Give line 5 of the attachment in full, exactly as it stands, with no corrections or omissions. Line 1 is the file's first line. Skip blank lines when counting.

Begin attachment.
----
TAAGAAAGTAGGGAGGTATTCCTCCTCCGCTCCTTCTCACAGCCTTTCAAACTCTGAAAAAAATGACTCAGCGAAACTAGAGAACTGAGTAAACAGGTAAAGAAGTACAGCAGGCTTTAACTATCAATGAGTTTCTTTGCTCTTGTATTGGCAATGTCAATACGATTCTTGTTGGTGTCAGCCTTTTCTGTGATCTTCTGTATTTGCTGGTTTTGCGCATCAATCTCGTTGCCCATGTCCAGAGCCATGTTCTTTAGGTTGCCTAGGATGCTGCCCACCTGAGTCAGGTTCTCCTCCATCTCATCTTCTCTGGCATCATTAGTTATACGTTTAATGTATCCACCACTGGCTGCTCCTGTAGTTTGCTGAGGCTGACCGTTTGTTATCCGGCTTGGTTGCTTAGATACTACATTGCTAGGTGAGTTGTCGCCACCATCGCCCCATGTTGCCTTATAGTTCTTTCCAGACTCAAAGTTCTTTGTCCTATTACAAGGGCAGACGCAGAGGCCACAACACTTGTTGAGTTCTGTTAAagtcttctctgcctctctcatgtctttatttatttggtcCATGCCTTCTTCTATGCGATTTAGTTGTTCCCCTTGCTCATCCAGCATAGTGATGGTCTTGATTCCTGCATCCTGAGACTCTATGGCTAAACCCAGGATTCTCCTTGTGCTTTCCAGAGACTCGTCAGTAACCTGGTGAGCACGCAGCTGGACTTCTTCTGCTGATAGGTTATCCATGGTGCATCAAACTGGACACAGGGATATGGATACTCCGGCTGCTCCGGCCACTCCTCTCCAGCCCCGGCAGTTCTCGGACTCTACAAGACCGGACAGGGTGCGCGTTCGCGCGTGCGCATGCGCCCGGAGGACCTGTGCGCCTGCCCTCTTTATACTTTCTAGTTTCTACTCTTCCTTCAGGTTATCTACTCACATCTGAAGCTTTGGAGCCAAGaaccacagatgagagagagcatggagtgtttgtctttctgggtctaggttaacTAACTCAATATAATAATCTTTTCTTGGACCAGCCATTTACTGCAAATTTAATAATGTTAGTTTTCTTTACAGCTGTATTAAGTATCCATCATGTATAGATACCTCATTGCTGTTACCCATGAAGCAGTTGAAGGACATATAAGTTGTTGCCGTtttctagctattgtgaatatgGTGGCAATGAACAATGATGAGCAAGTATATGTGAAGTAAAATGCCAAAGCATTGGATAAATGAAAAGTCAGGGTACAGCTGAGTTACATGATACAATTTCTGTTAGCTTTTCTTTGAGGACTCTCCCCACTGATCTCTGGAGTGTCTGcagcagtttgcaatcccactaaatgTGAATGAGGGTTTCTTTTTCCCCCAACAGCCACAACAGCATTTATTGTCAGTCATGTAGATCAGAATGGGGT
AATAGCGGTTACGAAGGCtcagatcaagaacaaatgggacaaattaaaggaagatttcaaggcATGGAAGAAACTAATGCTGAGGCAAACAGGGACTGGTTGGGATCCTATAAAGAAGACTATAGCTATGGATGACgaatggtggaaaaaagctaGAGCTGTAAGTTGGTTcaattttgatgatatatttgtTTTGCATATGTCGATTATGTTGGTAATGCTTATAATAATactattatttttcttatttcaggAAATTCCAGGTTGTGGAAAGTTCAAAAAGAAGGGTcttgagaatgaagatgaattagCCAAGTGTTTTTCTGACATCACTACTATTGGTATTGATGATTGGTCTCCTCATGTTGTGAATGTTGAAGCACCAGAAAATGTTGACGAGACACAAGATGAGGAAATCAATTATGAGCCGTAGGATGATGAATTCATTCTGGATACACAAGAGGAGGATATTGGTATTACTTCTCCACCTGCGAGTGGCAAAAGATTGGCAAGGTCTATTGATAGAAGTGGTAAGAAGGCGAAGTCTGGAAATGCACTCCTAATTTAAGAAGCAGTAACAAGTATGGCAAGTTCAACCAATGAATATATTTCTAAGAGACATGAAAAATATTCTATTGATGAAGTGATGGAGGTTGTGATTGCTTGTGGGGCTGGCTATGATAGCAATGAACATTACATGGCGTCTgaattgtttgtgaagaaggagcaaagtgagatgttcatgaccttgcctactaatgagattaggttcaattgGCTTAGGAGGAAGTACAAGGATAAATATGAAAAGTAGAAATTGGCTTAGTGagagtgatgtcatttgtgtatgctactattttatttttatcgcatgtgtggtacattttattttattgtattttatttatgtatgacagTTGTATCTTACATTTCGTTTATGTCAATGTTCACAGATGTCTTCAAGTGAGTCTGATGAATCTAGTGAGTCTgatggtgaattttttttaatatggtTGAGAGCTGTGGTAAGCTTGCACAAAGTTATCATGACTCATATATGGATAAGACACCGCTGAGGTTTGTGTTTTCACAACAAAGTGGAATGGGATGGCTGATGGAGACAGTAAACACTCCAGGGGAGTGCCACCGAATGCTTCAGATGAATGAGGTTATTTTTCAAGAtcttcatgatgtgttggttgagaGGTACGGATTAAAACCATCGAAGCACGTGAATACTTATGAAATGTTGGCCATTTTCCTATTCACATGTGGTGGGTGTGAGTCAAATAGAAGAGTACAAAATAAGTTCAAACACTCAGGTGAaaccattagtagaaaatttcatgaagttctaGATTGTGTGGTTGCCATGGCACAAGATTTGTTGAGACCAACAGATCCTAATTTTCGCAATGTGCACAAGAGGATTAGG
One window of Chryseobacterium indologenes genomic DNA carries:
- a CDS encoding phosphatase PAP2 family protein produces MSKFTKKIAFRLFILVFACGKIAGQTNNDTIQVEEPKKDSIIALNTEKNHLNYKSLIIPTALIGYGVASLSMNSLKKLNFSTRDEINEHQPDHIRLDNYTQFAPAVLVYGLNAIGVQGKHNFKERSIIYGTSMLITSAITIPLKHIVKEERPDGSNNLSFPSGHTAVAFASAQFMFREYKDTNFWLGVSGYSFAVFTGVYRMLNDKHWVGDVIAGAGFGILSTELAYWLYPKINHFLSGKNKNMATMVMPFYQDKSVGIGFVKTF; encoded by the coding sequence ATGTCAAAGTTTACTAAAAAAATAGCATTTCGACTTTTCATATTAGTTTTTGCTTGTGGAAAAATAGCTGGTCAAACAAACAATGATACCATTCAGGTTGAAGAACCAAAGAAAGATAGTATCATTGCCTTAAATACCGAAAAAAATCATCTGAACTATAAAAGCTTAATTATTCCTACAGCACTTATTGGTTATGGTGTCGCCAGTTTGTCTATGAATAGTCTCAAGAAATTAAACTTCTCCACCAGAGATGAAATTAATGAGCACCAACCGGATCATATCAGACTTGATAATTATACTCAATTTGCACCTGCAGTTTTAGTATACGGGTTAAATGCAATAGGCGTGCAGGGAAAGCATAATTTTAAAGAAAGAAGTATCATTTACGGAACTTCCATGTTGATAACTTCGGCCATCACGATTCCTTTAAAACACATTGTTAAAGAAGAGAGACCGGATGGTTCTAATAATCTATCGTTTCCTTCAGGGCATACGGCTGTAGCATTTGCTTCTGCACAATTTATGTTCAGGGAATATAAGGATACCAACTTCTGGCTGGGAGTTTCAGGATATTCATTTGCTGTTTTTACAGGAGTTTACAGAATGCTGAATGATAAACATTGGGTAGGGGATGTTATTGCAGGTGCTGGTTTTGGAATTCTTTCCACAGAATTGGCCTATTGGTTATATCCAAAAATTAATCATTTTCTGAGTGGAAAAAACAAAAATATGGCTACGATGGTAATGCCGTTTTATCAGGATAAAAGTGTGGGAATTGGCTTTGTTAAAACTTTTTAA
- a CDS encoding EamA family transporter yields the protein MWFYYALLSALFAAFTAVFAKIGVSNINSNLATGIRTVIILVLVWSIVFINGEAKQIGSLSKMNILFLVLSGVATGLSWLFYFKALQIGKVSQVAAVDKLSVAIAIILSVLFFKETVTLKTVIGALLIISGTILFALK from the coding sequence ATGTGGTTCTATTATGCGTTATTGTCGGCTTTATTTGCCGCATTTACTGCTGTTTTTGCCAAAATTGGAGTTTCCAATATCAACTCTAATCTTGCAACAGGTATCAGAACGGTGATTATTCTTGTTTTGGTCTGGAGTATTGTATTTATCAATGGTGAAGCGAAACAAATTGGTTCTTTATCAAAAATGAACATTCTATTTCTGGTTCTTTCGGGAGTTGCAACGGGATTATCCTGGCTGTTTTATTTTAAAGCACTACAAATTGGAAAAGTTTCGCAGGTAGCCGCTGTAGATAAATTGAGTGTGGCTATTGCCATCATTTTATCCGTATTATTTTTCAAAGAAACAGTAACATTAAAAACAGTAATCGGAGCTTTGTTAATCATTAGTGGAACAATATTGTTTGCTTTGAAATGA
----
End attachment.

- a CDS encoding EamA family transporter yields the protein MWFYYALLSALFAAFTAVFAKIGVSNINSNLATGIRTVIILVLVWSIVFINGEAKQIGSLSKMNILFLVLSGVATGLSWLFYFKALQIGKVSQVAAVDKLSVAIAIILSVLFFKETVTLKTVIGALLIISGTILFALK from the coding sequence ATGTGGTTCTATTATGCGTTATTGTCGGCTTTATTTGCCGCATTTACTGCTGTTTTTGCCAAAATTGGAGTTTCCAATATCAACTCTAATCTTGCAACAGGTATCAGAACGGTGATTATTCTTGTTTTGGTCTGGAGTATTGTATTTATCAATGGTGAAGCGAAACAAATTGGTTCTTTATCAAAAATGAACATTCTATTTCTGGTTCTTTCGGGAGTTGCAACGGGATTATCCTGGCTGTTTTATTTTAAAGCACTACAAATTGGAAAAGTTTCGCAGGTAGCCGCTGTAGATAAATTGAGTGTGGCTATTGCCATCATTTTATCCGTATTATTTTTCAAAGAAACAGTAACATTAAAAACAGTAATCGGAGCTTTGTTAATCATTAGTGGAACAATATTGTTTGCTTTGAAATGA